The European Society of Cardiovascular Radiology (ESCR) proudly presents an article on “Acute adverse events in cardiac MR imaging with gadolinium-based contrast agents: results from the European Society of Cardiovascular Radiology (ESCR) MRCT Registry in 72,839 patients”, which now is available for download free of charge via the link below.

We are really proud of that first paper on the Acute Adverse Events in CMR of the ESCR Cardiac MRCT Registry, which nicely demonstrates, that CMR and especially Stress CMR is a safe and reliable method.

Prof. Dr. med. Matthias Gutberlet

Chairperson of the MRCT Registry Steering Committee



To assess the incidence of acute adverse events (AAEs) in gadolinium-enhanced cardiac magnetic resonance (CMR) imaging.



In the study population of 72,839 GBCA-enhanced CMRs, a total of 260 AAEs were reported (0.36%), with a minority of severe AAEs (n = 24, 0.033%). Allergic-like AAEs were less likely than physiologic AAEs (29% versus 71%). Patients without pharmacological stress imaging had a lower AAE rate (0.22%) compared to stress imaging (0.75%), with the highest AAE rates for regadenoson (2.95%). AAE rates also varied by GBCA subtype (overall p < 0.001). There was significant interaction between GBCA and pharmacological stressor (interaction p = 0.025), with AAE rates ranging between 0 and 10% for certain GBCA/stressor combinations. There was further marginal evidence that higher GBCA volume was associated with higher AAE incidence (OR = 1.02, p = 0.05).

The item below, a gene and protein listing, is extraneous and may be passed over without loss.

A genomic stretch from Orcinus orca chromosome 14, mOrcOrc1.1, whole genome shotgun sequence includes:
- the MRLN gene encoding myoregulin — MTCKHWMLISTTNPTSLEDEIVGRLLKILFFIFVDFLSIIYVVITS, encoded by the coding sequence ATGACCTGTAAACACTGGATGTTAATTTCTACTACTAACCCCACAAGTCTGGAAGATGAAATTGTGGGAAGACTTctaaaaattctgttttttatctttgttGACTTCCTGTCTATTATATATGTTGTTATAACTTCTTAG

Gadolinium-based contrast agent (GBCA)–enhanced CMR data from the multinational, multicenter European Society of Cardiovascular Radiology MRCT Registry was included. AAE severity was classified according to the American College of Radiology Manual on Contrast Media (mild, moderate, severe). Multivariable generalized linear mixed effect models were used to assess the likelihood of AAEs in various GBCA, adjusting for pharmacological stressor, main indications (i.e., suspected or known coronary artery disease or myocarditis), age, sex, and submitting center as a random effect.



GBCA-enhanced CMR imaging demonstrates low AAE rates comparable to those of other body regions. AAE likelihood correlates with GBCA subtype, pharmacological stressor, and imaging indication. Intravenous fluid administration in patients with cardiac impairment might contribute to these findings.